Auto Pay discount: If you make monthly principal and interest payments by an automatic, monthly deduction from a savings or checking account, your rate will be reduced by one quarter of one percent (0.25%) for so long as you continue to make automatic, electronic monthly payments. This benefit is suspended during periods of deferment and forbearance.
The information provided on this page is updated as of 08/21/18. Earnest reserves the right to change, pause, or terminate product offerings at any time without notice. Earnest loans are originated by Earnest Operations LLC. California Finance Lender License 6054788. NMLS # 1204917. Earnest Operations LLC is located at 302 2nd Street, Suite 401N, San Francisco, CA 94107. Terms and Conditions apply. Visit https://www.earnest.com/terms-of-service, email us at firstname.lastname@example.org, or call 888-601-2801 for more information on ourstudent loan refinance product.
© 2018 Earnest LLC. All rights reserved. Earnest LLC and its subsidiaries, including Earnest Operations LLC, are not sponsored by or agencies of the United States of America.
2 Important Disclosures for Laurel Road.
Laurel Road Disclosures
APR stands for “Annual Percentage Rate.” Rates listed include a 0.25% EFT discount, for automatic payments made from a checking or savings account. Interest rates as of 11/8/2018. Rates subject to change.
Variable rate options consist of a range from 3.27% per year to 6.09% per year for a 5-year term, 4.64% per year to 6.14% per year for a 7-year term, 4.69% per year to 6.19% per year for a 10-year term, 4.94% per year to 6.44% per year for a 15-year term, or 5.19% per year to 6.69% per year for a 20-year term, with no origination fees. APR is subject to increase after consummation. The variable interest rate will change on the first day of every month (“Change Date”) if the Current Index changes. The variable interest rates are based on a Current Index, which is the 1-month London Interbank Offered Rate (LIBOR) (currency in US dollars), as published on The Wall Street Journal’s website. The variable interest rates and Annual Percentage Rate (APR) will increase or decrease when the 1-month LIBOR index changes. The variable interest rates are calculated by adding a margin ranging from 0.98% to 3.80% for the 5-year term loan, 2.35% to 3.85% for the 7-year term loan, 2.40% to 3.90% for the 10-year term loan, 2.65% to 4.15% for the 15-year term loan, and 2.90% to 4.40% for the 20-year term loan, respectively, to the 1-month LIBOR index published on the 25th day of each month immediately preceding each “Change Date,” as defined above, rounded to two decimal places, with no origination fees. If the 25th day of the month is not a business day or is a US federal holiday, the reference date will be the most recent date preceding the 25th day of the month that is a business day. The monthly payment for a sample $10,000 loan at a range of 3.27% per year to 6.09% per year for a 5-year term would be from $180.89 to $193.75. The monthly payment for a sample $10,000 loan at a range of 4.64% per year to 6.14% per year for a 7-year term would be from $139.65 to $146.76. The monthly payment for a sample $10,000 loan at a range of 4.69% per year to 6.19% per year for a 10-year term would be from $104.56 to $111.98. The monthly payment for a sample $10,000 loan at a range of 4.94% per year to 6.44% per year for a 15-year term would be from $78.77 to $86.78. The monthly payment for a sample $10,000 loan at a range of 5.19% per year to 6.69% per year for a 20-year term would be from $67.05 to $75.68.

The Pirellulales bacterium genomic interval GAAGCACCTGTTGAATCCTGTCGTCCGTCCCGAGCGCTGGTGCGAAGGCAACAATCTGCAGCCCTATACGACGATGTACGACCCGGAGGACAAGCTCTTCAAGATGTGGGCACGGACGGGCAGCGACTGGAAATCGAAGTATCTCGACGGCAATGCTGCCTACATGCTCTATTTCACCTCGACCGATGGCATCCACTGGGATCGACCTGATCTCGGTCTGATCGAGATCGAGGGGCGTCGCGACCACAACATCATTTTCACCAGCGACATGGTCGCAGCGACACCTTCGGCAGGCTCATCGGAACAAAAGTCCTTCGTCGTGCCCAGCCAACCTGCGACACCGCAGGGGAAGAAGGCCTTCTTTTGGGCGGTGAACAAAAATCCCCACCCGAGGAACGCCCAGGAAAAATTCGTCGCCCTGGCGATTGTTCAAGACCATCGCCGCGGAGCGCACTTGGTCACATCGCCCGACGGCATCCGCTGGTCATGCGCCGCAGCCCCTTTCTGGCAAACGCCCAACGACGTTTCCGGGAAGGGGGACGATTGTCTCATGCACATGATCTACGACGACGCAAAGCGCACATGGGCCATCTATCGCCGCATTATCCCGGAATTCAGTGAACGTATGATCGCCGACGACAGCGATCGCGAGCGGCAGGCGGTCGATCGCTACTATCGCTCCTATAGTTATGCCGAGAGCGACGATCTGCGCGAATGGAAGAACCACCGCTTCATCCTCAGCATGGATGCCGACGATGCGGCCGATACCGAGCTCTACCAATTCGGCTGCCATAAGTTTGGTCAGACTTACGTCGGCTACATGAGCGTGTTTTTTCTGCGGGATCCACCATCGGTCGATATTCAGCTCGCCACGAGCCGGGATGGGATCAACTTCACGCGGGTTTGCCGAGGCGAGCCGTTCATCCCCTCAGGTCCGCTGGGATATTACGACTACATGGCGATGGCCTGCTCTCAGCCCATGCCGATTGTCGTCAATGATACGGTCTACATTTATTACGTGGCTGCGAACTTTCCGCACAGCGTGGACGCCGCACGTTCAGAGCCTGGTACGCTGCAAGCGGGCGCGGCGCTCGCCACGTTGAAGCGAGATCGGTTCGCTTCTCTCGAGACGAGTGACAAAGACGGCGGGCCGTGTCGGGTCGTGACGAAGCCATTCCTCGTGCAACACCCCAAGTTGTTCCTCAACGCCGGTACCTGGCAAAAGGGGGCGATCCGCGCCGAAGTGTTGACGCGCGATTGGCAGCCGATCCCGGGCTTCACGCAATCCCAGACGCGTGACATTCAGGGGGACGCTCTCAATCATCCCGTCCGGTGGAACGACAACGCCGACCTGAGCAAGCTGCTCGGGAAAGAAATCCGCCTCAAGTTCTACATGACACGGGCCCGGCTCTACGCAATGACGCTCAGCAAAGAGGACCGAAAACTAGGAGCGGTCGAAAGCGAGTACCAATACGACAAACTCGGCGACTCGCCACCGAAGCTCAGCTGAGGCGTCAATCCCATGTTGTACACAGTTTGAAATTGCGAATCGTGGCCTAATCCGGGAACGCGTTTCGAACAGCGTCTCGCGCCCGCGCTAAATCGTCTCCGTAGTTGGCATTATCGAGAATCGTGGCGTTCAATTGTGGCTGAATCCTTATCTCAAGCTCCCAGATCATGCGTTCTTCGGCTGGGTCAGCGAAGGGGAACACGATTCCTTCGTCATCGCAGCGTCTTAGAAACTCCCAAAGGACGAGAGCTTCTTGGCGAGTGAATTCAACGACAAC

However, if the borrower chooses to make monthly payments automatically by electronic funds transfer (EFT) from a bank account, the variable rate will decrease by 0.25%, and will increase back up to the regular variable interest rate described in the preceding paragraph if the borrower stops making (or we stop accepting) monthly payments automatically by EFT from the designated borrower’s bank account.
3 Important Disclosures for SoFi.
4 Important Disclosures for LendKey.
Refinancing via LendKey.com is only available for applicants with qualified private education loans from an eligible institution. Loans that were used for exam preparation classes, including, but not limited to, loans for LSAT, MCAT, GMAT, and GRE preparation, are not eligible for refinancing with a lender via LendKey.com. If you currently have any of these exam preparation loans, you should not include them in an application to refinance your student loans on this website. Applicants must be either U.S. citizens or Permanent Residents in an eligible state to qualify for a loan. Certain membership requirements (including the opening of a share account and any applicable association fees in connection with membership) may apply in the event that an applicant wishes to accept a loan offer from a credit union lender. Lenders participating on LendKey.com reserve the right to modify or discontinue the products, terms, and benefits offered on this website at any time without notice. LendKey Technologies, Inc. is not affiliated with, nor does it endorse, any educational institution.
5 Important Disclosures for CommonBond.
Offered terms are subject to change. Loans are offered by CommonBond Lending, LLC (NMLS # 1175900). If you are approved for a loan, the interest rate offered will depend on your credit profile, your application, the loan term selected and will be within the ranges of rates shown.
All Annual Percentage Rates (APRs) displayed assume borrowers enroll in auto pay and account for the 0.25% reduction in interest rate. All variable rates are based on a 1-month LIBOR assumption of 2.28% effective October 10, 2018.
6 Important Disclosures for Citizens Bank.
Citizens Bank Disclosures
|2.47% – 6.99%3||Undergrad & Graduate|
|2.47% – 6.30%1||Undergrad & Graduate|
|2.51% – 8.09%4||Undergrad & Graduate|
|3.02% – 6.44%2||Undergrad & Graduate|
|2.69% – 7.21%5||Undergrad & Graduate|
|2.79% – 8.39%6||Undergrad & Graduate|